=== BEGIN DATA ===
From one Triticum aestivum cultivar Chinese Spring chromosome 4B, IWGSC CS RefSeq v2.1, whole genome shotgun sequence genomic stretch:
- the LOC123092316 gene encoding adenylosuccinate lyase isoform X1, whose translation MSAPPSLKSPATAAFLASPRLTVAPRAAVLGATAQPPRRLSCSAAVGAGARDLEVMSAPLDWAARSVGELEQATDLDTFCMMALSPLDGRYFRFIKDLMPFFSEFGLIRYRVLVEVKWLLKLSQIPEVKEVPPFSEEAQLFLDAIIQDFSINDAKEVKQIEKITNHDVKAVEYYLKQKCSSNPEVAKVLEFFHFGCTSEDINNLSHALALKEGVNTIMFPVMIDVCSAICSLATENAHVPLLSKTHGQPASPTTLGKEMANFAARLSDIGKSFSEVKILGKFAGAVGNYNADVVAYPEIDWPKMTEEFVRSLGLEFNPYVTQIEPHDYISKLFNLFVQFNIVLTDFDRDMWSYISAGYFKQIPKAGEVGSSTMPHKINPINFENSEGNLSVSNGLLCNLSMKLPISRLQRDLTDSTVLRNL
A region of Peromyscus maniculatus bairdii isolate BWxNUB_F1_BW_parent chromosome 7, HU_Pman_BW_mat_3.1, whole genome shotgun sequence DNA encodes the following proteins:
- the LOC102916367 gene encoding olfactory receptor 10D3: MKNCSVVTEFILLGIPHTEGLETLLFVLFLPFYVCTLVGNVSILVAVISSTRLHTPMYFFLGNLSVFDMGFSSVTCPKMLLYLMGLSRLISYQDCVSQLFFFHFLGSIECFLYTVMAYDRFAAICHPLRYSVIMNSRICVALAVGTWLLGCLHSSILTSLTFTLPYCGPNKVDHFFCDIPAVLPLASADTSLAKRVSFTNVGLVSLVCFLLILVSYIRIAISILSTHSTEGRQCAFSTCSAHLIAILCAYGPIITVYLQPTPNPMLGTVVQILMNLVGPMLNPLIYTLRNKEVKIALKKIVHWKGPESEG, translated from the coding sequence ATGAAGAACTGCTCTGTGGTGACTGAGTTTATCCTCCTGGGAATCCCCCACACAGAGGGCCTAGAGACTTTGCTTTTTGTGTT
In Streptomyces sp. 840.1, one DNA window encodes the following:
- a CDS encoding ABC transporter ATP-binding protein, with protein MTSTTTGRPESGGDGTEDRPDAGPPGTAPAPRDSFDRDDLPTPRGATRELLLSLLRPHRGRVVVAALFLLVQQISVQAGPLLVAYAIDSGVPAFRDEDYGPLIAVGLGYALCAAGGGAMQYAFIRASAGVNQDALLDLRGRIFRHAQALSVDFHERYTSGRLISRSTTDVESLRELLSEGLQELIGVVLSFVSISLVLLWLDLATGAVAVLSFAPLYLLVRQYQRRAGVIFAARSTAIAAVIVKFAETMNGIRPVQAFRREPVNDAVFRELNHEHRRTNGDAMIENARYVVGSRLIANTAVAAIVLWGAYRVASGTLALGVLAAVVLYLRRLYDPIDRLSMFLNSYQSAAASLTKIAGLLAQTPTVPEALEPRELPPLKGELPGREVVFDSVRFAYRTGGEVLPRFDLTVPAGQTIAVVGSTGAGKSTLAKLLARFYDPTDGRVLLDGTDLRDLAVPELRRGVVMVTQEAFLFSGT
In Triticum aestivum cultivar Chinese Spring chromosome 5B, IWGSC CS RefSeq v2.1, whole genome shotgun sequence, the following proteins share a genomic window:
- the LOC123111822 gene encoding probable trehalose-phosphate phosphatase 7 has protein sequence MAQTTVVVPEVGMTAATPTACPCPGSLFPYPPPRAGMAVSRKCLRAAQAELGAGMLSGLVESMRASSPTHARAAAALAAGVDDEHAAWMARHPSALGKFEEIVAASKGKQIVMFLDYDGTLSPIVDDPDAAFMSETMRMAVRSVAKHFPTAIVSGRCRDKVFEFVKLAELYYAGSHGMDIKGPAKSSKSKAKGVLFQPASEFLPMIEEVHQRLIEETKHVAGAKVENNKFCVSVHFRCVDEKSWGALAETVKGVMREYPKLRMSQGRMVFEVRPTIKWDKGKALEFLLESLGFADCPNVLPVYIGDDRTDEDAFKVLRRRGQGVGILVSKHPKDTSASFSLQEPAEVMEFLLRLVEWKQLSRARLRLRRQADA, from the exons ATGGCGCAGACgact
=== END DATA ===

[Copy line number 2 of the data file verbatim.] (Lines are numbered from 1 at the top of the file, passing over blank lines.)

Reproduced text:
- the LOC123092316 gene encoding adenylosuccinate lyase isoform X1, whose translation MSAPPSLKSPATAAFLASPRLTVAPRAAVLGATAQPPRRLSCSAAVGAGARDLEVMSAPLDWAARSVGELEQATDLDTFCMMALSPLDGRYFRFIKDLMPFFSEFGLIRYRVLVEVKWLLKLSQIPEVKEVPPFSEEAQLFLDAIIQDFSINDAKEVKQIEKITNHDVKAVEYYLKQKCSSNPEVAKVLEFFHFGCTSEDINNLSHALALKEGVNTIMFPVMIDVCSAICSLATENAHVPLLSKTHGQPASPTTLGKEMANFAARLSDIGKSFSEVKILGKFAGAVGNYNADVVAYPEIDWPKMTEEFVRSLGLEFNPYVTQIEPHDYISKLFNLFVQFNIVLTDFDRDMWSYISAGYFKQIPKAGEVGSSTMPHKINPINFENSEGNLSVSNGLLCNLSMKLPISRLQRDLTDSTVLRNL